10. Higuchi, T. 1971. Formation and biological degradation of lignins. Adv. Enzymol. Related Areas Mol. Biol. 34:207-283. [PubMed]
11. Katayama, Y., S. Nishikawa, M. Nakamura, K. Yano, M. Yamasaki, N. Morohoshi, and T. Haraguchi. 1987. Cloning and expression of Pseudomonas paucimobilis SYK-6 genes involved in the degradation of vanillate and protocatechuate in P. putida. Mokuzai Gakkaishi 33:77-79.
12. Kersten, P. J., S. Dagley, J. W. Whittaker, D. M. Arciero, and J. D. Lipscomb. 1982. 2-Pyrone-4,6-dicarboxylic acid, a catabolite of gallic acids in Pseudomonas species. J. Bacteriol. 152:1154-1162. [PMC free article] [PubMed]
13. Laurie, A. D., and G. Lloyd-Jones. 1999. The phn genes of Burkholderia sp. strain RP007 constitute a divergent gene cluster for polycyclic aromatic hydrocarbon catabolism. J. Bacteriol. 181:531-540. [PMC free article] [PubMed]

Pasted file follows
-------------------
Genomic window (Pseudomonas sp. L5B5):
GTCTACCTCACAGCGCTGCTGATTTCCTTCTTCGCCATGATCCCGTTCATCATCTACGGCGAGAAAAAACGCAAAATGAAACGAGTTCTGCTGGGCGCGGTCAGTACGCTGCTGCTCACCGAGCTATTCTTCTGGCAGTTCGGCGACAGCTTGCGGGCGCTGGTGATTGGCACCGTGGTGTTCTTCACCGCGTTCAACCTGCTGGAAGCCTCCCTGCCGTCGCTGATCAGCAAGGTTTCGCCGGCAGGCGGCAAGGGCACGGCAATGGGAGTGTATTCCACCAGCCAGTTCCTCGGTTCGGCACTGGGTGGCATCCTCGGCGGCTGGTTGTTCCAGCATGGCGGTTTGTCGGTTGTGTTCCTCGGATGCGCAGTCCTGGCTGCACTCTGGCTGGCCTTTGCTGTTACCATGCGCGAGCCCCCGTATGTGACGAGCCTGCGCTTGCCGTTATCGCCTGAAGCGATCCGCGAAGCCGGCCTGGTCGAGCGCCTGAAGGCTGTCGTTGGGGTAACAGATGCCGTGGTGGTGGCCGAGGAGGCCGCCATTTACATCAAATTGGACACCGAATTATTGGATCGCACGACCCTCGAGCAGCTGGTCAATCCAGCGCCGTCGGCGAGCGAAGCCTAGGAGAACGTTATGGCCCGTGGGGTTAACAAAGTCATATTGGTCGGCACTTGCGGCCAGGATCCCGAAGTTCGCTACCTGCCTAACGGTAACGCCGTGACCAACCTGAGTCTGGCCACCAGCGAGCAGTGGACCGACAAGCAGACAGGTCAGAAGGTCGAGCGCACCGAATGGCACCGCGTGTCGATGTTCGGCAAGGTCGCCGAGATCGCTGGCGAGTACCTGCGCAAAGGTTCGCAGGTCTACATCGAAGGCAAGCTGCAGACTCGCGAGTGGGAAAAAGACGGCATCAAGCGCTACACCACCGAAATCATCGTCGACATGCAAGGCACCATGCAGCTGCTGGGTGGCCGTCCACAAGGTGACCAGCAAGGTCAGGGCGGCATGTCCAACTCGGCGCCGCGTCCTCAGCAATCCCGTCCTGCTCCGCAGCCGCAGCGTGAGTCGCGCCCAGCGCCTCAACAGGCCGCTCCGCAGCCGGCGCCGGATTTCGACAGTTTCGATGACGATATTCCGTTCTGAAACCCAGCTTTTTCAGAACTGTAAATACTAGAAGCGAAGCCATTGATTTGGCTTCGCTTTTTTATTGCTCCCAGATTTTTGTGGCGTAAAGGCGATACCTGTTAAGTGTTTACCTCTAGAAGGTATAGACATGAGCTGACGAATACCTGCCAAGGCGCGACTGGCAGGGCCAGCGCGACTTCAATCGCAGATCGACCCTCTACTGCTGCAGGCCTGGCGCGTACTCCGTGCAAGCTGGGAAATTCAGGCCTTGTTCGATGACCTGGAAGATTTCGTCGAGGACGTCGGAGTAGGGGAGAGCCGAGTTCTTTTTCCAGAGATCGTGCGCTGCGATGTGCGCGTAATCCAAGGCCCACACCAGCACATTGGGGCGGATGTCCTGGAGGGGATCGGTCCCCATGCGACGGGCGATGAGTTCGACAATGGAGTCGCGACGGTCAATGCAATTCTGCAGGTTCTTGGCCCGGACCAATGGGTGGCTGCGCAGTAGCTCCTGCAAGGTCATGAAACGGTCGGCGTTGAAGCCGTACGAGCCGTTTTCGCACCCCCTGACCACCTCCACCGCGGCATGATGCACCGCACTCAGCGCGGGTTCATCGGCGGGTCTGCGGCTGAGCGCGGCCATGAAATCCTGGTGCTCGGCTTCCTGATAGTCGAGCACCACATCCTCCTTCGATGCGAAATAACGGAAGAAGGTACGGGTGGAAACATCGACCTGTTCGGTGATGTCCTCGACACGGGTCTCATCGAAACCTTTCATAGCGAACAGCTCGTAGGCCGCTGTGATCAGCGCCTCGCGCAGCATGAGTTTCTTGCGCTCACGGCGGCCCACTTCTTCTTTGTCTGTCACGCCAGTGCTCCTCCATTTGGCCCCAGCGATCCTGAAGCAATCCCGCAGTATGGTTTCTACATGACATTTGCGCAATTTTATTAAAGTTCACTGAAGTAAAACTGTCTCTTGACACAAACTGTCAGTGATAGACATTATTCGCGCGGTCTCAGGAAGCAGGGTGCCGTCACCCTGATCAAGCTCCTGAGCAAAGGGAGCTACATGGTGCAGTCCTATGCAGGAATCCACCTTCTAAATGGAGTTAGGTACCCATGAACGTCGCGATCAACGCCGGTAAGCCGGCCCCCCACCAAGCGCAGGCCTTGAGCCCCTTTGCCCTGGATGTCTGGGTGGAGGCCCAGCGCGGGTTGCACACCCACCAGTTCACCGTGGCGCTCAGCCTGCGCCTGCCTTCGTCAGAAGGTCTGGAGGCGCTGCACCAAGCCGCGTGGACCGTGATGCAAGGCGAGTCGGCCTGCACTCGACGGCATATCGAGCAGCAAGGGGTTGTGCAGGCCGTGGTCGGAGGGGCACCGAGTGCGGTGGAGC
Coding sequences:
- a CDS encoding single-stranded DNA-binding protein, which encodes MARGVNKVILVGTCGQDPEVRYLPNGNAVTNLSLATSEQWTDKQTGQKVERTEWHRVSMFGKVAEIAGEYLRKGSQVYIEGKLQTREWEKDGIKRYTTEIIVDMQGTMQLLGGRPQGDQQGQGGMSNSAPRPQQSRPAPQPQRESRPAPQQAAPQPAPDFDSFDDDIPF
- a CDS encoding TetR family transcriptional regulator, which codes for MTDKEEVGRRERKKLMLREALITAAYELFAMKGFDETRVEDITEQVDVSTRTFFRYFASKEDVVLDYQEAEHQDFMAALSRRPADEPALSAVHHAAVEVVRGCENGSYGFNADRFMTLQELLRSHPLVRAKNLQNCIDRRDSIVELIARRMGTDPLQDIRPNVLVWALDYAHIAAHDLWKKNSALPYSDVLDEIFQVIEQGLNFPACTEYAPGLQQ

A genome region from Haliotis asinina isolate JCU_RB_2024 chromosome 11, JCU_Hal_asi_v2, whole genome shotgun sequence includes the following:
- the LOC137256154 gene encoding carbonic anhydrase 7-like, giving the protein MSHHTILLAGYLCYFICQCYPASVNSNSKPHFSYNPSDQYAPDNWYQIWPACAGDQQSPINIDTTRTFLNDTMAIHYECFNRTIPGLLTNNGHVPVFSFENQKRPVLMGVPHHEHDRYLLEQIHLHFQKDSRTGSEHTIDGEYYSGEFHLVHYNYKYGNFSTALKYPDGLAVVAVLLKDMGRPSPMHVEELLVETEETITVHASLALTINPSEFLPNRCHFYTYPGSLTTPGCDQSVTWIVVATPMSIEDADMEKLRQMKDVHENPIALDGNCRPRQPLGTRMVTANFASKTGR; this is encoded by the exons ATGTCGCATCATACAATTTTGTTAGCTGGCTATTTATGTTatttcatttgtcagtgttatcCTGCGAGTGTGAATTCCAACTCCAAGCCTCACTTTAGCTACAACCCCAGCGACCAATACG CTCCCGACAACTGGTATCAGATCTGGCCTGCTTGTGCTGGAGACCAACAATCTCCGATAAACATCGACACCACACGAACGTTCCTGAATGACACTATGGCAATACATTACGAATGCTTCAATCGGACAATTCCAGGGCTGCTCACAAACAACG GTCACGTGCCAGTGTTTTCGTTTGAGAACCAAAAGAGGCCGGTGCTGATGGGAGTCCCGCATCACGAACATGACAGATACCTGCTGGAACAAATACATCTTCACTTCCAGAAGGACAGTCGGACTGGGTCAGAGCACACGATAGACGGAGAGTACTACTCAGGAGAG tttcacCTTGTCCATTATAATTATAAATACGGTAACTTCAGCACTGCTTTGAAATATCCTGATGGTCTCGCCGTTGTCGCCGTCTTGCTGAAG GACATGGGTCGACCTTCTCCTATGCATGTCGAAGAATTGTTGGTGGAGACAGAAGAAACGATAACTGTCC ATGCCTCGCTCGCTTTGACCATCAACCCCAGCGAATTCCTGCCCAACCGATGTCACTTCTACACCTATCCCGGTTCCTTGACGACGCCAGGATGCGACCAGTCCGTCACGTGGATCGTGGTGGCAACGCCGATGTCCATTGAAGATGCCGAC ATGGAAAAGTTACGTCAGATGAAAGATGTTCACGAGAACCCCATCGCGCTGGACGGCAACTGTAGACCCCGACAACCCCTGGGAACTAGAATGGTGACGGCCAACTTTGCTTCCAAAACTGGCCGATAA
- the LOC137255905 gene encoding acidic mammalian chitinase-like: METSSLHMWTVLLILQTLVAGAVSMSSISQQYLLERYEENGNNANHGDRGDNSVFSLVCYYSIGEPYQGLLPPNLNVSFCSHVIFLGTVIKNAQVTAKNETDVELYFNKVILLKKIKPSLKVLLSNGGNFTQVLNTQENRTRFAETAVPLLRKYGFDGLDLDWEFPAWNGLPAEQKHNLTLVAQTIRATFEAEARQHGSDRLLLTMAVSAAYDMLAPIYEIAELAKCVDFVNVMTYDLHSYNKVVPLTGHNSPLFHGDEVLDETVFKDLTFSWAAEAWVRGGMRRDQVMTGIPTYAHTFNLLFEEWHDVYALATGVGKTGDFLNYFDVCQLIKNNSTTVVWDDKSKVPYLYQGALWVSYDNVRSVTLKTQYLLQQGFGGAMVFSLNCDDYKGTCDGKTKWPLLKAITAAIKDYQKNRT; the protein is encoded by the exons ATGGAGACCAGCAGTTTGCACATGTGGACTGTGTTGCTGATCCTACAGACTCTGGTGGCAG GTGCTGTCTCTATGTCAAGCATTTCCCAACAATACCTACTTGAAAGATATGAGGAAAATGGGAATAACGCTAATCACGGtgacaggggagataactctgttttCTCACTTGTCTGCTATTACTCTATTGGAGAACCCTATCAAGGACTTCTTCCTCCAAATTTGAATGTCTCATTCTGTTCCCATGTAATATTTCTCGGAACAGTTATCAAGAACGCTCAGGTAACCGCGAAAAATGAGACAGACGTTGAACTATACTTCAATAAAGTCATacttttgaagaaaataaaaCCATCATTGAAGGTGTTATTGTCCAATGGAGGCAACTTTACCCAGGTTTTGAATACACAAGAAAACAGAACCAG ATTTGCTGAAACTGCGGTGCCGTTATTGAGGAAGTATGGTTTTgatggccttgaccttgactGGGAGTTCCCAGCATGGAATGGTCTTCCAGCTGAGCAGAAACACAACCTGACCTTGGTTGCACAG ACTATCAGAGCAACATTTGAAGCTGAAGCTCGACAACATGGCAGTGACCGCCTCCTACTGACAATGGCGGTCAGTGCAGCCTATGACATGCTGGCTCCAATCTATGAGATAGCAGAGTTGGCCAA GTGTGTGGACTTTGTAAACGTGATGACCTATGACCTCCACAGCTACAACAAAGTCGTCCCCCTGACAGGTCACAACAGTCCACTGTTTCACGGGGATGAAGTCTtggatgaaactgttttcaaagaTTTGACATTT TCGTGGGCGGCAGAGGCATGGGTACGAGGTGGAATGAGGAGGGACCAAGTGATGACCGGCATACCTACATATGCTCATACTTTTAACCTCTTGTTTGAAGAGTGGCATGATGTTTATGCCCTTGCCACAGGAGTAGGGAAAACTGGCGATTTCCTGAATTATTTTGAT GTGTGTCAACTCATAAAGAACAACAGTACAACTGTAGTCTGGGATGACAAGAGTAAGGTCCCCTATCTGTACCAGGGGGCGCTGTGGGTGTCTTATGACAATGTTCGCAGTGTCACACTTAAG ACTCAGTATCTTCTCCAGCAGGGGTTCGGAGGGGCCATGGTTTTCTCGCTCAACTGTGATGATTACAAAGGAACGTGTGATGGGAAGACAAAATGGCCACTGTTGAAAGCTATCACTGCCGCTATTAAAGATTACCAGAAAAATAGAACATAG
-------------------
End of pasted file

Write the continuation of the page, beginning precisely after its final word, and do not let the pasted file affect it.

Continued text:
14. Masai, E., A. Ichimura, Y. Sato, K. Miyauchi, Y. Katayama, and M. Fukuda. 2003. Roles of the enantioselective glutathione S-transferases in cleavage of β-aryl ether. J. Bacteriol. 185:1768-1775. [PMC free article] [PubMed]
15. Masai, E., Y. Katayama, S. Kawai, S. Nishikawa, M. Yamasaki, and N. Morohoshi. 1991. Cloning and sequencing of the gene for a Pseudomonas paucimobilis enzyme that cleaves β-aryl ether. J. Bacteriol. 173:7950-7955. [PMC free article] [PubMed]
16. Masai, E., Y. Katayama, S. Kubota, S. Kawai, M. Yamasaki, and N. Morohoshi. 1993. A bacterial enzyme degrading the model lignin compound β-etherase is a member of the glutathione-S-transferase superfamily. FEBS Lett. 323:135-140. [PubMed]